Print Your 3-D Gun at Home?!

Consumer protection, Rights

3d printer - squareWith 3-D scanners and printers, making copies of physical items has never been easier. Obviously, with the first gun made with a 3-D printer being fired successfully, nightmares of criminals opening firearm shops in their garages likely haunt law enforcement. While this seems to be everyone’s main concern at the moment, another nightmare looms for makers of material goods as digital piracy quickly leaks into the world of material manufacturing.

Welcome to the Future

It’s not human cloning, but you can now make physical copies of 3-D objects using a printer like the Makerbot ($1,000-2,200). Scanned by a 3-D camera (or designed from scratch on a computer) and carved in plastic by robotic arms, the possibilities are endless (smartphone case, picture frame, coffee mug, you name it). Thingiverse — a website where people can upload their own 3-D models for printing — is quickly becoming popular (just print your toys instead of paying for shipping!). But it’s raising some eyebrows. Many are scanning popular action figures and either tweaking them (Yoda-bust flower vases, anyone?) or providing printable original models, which could lead to copyright lawsuits from companies owning the rights to the designs.

3-D Printers and Copyright Infringement

Making and selling counterfeit goods — even if you tweak them slightly — is illegal, so don’t do it. While it’s not illegal to make your own sculpture of Mickey Mouse to display in your home, the ability to carve the thing from a model should only be sold to you by those with the rights to the goods. It’s also important, should you start developing your own artwork, that you register your own items to keep them from being stolen.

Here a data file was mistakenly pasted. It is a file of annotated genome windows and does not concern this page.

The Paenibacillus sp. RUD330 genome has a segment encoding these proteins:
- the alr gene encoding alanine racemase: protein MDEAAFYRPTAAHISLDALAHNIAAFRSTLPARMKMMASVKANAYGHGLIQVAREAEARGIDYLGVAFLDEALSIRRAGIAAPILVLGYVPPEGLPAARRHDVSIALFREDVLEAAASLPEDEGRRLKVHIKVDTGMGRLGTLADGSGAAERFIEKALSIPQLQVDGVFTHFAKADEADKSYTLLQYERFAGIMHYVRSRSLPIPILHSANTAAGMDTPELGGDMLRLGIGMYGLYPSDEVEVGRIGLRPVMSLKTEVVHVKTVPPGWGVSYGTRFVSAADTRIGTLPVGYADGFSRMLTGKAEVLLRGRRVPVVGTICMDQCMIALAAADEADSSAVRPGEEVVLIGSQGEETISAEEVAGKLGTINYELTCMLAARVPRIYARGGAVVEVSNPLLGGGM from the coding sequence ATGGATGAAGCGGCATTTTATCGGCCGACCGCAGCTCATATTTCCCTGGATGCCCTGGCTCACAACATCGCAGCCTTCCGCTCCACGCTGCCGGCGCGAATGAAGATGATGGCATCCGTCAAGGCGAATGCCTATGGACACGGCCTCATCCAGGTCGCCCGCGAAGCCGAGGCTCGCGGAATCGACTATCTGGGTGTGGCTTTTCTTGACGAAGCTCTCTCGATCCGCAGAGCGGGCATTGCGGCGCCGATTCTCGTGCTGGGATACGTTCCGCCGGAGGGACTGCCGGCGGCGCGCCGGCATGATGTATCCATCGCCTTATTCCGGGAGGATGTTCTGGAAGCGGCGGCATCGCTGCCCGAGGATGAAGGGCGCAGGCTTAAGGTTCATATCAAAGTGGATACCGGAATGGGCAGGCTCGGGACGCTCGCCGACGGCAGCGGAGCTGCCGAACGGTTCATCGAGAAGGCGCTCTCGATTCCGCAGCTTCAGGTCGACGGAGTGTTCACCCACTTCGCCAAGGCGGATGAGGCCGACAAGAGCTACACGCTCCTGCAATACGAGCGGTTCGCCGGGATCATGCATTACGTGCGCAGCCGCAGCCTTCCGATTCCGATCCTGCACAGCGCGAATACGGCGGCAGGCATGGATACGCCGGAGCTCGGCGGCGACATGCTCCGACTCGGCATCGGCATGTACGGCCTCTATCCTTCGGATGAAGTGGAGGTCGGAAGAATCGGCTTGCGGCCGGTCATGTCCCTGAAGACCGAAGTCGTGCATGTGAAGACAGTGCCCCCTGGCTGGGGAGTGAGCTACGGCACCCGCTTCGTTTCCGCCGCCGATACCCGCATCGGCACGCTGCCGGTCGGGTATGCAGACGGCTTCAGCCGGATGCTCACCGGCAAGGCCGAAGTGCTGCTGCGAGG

But What About Guns?!

It is perfectly legal to produce any kind of weapon you could ordinarily legally own, as long as you are are not prohibited from possessing firearms in the first place and as long as you don’t intend to sell the weapons. But before you get too excited (or panicked about your crazy neighbor setting up a large shop out back) realize that home firearm manufacture is still quite far off. Getting a homemade gun to fire accurately, and without blowing up in one’s face is still a bit tricky for 3-D printers, let alone new gun makers. While the technology will likely improve — making for more ease in obtaining firearms of illegal design and even undetectability (so much for metal detectors) — we’re not there yet.